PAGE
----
Where Did You Get Your Information?

“Where did you get your information?” I can remember being asked this question on more than one occasion by more than one English teacher. With High School came the introduction of the “Works Cited” page. It wasn’t acceptable just to borrow information from different sources. Those sources needed to be listed so readers could be enlightened to how you came to your thoughts and conclusions. In life, we come to many thoughts and conclusions. These direct the way that we interact with the world around us and with the Lord. Our ideas have been influenced in some way from somewhere. So, what if you were asked, “Where did you get your information?” What would be your source(s)? To conclude the book of Ecclesiastes, the writer tells us in verse 11, that true wisdom comes from One Shepherd. Our sights should be set on the words that He is the source of! The writer then continues with a warning in verse 12, “But beyond this, my son, be warned: the writing of many books is endless, and excessive devotion to books is wearying to the body.” We need to be aware that there are various teachings and ideas that surround us. These things make their way into endless amounts of books, movies, sermons, and songs. They vie for our attention and devotion. If we are going to be able to navigate through life then we need the ability to navigate through these things. Our information for life should ultimately come from the Lord. If what we are taught (whether through story or sermon) does not match up with what He teaches, then it must be thrown out.

In 1 Thess. 5:21-22 Paul gives this command to believers, “But examine everything carefully; hold fast to that which is good; abstain from every form of evil.” We are called to practice discernment. We should be able to judge what we come across as good or evil and act accordingly. How are we to judge or “examine everything”? The writer of Hebrews says this in 5:14, “But solid food is for the mature, who because of practice have their senses trained to discern good and evil.” We do this by knowing “solid food” or as the writer defines this in verse 13, “the word of righteousness.” We train our senses by God’s Word. We “chew” on it which is to think through, search out, examine it carefully (Eccl. 12:9; Acts 17:11) and then “practice” what it says. The writer tells us that when we do this our senses will be trained to discern good and evil. We will be able to tell fact from fiction and good ideas from bad ideas. This practice is extremely important for us especially because we live in a world of “endless books”. There is so much out there pulling us in different directions. Be warned. Go to the Shepherd’s word of righteousness first so that your senses are ready to take on what else is out there.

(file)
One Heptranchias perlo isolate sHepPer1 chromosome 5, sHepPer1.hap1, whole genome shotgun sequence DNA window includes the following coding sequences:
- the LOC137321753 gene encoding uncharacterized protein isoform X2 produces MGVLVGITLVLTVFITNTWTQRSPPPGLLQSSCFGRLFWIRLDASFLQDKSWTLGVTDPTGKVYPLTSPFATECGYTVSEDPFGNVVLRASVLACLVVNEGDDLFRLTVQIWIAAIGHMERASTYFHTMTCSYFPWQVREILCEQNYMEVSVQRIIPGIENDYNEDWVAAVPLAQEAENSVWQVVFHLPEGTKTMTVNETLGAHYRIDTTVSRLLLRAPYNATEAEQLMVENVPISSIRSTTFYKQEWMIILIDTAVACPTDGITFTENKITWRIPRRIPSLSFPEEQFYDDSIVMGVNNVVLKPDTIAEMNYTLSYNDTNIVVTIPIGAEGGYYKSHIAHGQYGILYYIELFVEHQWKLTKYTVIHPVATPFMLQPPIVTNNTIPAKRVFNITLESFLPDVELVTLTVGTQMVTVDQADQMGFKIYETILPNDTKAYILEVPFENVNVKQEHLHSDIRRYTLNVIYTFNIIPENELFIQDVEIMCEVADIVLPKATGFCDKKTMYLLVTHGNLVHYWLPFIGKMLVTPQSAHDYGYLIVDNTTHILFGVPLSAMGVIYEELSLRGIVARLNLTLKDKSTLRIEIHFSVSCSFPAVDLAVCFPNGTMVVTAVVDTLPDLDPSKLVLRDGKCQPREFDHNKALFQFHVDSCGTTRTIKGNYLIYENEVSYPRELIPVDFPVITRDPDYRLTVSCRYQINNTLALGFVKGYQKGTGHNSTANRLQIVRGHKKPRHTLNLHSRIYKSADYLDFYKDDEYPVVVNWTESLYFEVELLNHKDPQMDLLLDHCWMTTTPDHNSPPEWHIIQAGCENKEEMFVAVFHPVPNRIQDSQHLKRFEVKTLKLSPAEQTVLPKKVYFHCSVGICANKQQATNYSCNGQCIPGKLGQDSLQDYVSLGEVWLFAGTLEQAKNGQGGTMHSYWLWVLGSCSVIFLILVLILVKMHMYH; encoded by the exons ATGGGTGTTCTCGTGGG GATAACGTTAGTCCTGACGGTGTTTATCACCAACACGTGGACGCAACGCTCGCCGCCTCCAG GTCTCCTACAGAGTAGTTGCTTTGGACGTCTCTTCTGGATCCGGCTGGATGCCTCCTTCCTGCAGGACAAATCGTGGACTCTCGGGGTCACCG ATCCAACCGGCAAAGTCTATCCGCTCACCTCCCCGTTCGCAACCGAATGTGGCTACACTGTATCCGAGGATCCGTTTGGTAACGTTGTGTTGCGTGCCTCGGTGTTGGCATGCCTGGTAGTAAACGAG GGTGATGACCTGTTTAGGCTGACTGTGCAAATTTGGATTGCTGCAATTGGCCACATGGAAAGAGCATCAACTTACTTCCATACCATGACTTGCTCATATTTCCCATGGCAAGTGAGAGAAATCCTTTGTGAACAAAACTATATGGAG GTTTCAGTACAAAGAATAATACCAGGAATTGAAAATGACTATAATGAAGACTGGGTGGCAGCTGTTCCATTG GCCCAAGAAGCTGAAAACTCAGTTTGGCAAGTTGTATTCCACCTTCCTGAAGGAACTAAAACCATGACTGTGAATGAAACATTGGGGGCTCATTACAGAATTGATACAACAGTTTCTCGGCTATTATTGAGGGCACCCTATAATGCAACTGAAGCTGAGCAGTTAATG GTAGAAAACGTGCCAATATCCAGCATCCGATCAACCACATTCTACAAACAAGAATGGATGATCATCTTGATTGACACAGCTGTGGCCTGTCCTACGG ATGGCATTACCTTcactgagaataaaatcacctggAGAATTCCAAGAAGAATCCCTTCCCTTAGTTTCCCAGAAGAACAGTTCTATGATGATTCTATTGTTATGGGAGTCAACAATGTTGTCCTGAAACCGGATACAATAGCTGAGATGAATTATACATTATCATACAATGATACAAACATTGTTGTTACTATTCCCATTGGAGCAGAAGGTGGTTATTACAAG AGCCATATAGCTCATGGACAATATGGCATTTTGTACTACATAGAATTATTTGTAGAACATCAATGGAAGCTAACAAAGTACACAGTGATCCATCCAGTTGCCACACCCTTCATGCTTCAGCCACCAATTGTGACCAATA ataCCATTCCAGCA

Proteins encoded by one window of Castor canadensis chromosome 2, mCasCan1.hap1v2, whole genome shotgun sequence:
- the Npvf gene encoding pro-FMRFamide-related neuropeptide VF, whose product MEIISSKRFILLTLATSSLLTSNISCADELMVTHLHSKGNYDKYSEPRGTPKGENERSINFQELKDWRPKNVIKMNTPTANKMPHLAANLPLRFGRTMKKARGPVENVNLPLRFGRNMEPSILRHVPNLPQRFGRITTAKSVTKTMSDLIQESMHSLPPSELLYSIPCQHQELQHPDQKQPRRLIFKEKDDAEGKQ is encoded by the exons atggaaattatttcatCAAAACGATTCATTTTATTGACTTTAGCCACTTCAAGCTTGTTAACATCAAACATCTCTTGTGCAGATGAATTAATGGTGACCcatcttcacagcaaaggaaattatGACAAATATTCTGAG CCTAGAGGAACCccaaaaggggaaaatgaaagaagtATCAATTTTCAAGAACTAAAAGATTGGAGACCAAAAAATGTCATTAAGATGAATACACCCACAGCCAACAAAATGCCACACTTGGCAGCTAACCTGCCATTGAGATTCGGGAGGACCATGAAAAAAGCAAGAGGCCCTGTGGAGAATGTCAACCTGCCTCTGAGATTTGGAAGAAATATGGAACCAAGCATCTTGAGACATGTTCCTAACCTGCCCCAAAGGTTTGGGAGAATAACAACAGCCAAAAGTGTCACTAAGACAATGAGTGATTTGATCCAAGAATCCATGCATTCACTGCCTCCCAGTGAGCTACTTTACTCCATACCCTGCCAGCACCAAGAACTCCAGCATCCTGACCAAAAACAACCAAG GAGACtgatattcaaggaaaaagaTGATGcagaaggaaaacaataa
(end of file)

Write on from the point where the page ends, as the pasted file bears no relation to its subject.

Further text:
Discernment isn’t only needed when we walk into the “Non-Christian” section of the library, turn on secular radio, or venture outside of the family section at Redbox. It is needed, even more so, in the areas labeled “Christian.” It is not just enough to bear that tag. Some may shrug off fiction as, “It’s just a story” but every story has been written to influence and inform us in some way or another. For instance, the author of the best-selling book “The Shack” (which has reached Amazon’s list of top-selling books of all time and will soon be released on the big screen) has designed his story in such a way to cause the reader to question the authority of Scripture just as the main character does. There have been many who have left the book resolving to put down their Bibles and seminary teaching to find their own relational experiences with God. This is the last thing that we want to do! We meet with God not in our own “shacks” but in and through His Word! Another popular devotional book that has led to many follow up books for both adults and kids is “Jesus Calling.” In this devotional the author speaks for God and admits that her purpose for writing came out of a desire to hear God outside of the Bible. Again, the conclusion is to put down the Bible to see what God really has to say. If we know our Bibles this is far from the conclusion that John comes to in Rev. 22:18-19.

I give these examples not to start a book burning or to suggest that it would be an unpardonable sin to read either. This is a reminder to do what the writers of Scripture urge us to do: Be warned, practice discernment, and trust the sufficiency of Scripture. We cannot go wrong with the Word God has given to us. As the writer of Ecclesiastes concluded the Word is like “a goad” that sets us straight and “well-driven nails” that secure us. Let’s be a people that draw our wisdom from the words that give life and encourage others to do the same.

Seeking Discernment With You, Pastor Rudy